6. Alan says:

    My Wedding insurance is not having an outdoor wedding 🙂

    weddings are expensive enough…i wouldn’t throw money away from something that I probably wont get back…

  7. tbork84 says:

    Now is this a better or worse deal for the person buying it than an extended warranty? My take: wedding insurance only really covers one day rather than a one-two year period for an extended warranty. On that basis alone it works out to be less worthwhile than something I already consider to be a complete and utter waste of money.

  8. cubiclegeoff says:

    I don’t think I would do it (and I didn’t), but if someone was spending $50,000 or $100,000 or more on a wedding, I could maybe see it as a possibility. However, I didn’t pay for my wedding, so I never even thought of it, and my wedding was fine, although started late due to snow and transportation problems.

  9. Liz Kay says:

    I agree with Alan, even though like Jim I had a winter wedding in Maryland. My ‘insurance’ was a $20 white down parka I bought in case of inclement weather. But it was so unseasonably lovely that day I didn’t even wear a jacket, and we even took pictures outdoors.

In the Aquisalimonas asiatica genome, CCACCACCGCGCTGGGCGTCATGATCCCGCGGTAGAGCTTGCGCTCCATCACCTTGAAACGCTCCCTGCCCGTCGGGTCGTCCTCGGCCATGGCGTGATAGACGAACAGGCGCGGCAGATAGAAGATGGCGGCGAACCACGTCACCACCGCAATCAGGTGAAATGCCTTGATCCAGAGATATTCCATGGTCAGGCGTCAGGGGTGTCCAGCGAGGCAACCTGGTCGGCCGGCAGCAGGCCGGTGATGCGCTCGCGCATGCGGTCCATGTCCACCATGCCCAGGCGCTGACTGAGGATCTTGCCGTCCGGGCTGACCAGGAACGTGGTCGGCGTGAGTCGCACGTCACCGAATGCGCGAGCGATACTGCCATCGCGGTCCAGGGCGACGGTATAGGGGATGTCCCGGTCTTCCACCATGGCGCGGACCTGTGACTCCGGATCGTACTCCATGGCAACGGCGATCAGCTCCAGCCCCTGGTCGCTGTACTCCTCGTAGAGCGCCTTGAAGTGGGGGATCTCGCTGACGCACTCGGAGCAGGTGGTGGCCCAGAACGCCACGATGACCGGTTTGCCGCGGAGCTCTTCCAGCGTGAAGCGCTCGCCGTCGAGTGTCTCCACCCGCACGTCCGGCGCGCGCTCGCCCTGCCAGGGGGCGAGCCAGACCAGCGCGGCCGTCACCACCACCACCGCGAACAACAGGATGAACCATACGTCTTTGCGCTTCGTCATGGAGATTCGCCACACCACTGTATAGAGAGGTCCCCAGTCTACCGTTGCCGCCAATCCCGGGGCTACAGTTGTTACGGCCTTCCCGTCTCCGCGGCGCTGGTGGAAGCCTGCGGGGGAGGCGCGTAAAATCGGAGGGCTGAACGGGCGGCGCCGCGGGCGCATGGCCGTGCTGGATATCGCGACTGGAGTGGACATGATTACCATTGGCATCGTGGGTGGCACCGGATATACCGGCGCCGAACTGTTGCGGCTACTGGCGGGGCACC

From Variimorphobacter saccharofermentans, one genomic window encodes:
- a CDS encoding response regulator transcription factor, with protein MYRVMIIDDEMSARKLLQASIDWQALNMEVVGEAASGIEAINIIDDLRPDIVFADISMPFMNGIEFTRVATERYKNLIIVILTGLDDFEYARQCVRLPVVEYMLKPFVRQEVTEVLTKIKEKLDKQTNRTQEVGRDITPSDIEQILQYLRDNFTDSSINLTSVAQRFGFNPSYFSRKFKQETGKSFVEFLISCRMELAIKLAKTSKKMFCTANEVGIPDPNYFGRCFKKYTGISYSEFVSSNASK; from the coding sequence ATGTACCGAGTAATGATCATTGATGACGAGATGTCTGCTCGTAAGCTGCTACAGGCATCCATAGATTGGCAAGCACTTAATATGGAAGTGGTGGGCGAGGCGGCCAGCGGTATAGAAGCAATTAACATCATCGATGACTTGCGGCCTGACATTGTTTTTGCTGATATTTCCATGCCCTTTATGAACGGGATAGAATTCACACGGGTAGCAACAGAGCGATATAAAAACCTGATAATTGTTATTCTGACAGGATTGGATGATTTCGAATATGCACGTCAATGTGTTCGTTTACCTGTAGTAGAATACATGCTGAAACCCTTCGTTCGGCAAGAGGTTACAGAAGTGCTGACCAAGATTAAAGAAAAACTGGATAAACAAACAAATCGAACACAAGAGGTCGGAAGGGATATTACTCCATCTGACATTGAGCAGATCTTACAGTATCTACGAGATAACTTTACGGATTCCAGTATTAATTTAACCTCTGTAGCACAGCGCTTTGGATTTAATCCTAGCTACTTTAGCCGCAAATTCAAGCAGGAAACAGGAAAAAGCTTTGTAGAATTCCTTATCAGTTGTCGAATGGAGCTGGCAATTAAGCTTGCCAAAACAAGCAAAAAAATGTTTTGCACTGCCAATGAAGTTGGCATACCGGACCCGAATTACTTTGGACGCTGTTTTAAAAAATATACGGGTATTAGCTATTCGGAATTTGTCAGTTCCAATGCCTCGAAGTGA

Now, I’m sure we would be feeling very differently if our event had been scheduled a month later, during last February’s twin snowstorms …

  10. Megan says:

    I guess I can see how you might want wedding insurance if you spend $50,000 or $100,000, like cubiclegeoff said, but otherwise… seems like a waste of money.

    I never would have considered it for my wedding. Sure it was March. In Michigan. But we knew that going in. *shrugs*

    • skylog says:

      i am with you. if you are talking large sums of money, i suppose it makes financial sense; but, to be honest, someone who is spending such large sums probably doesn’t even really think twice about it.

  11. wedding insurance is a great option as the premium is very low and you are financially protected against things going wrong at the wedding (services like photographers, food suppliers, etc.)

  12. billsnider says:

    I know of three incidents where this would have helped.

    In one case, a co-workers daughter called the wedding off the night before the wedding! The honeymoon was an expensive cruise which added to the pain.

    In another, my neighbors future son-in-law called it off a few weeks prior. In a subsequent marraige to another guy, the catering hall closed doors two weeks before the wedding. The catering hall made sure they had no cash in the business when they shut. My neighbors had nothing to gain by suing.

    Bill snider

  13. Alex says: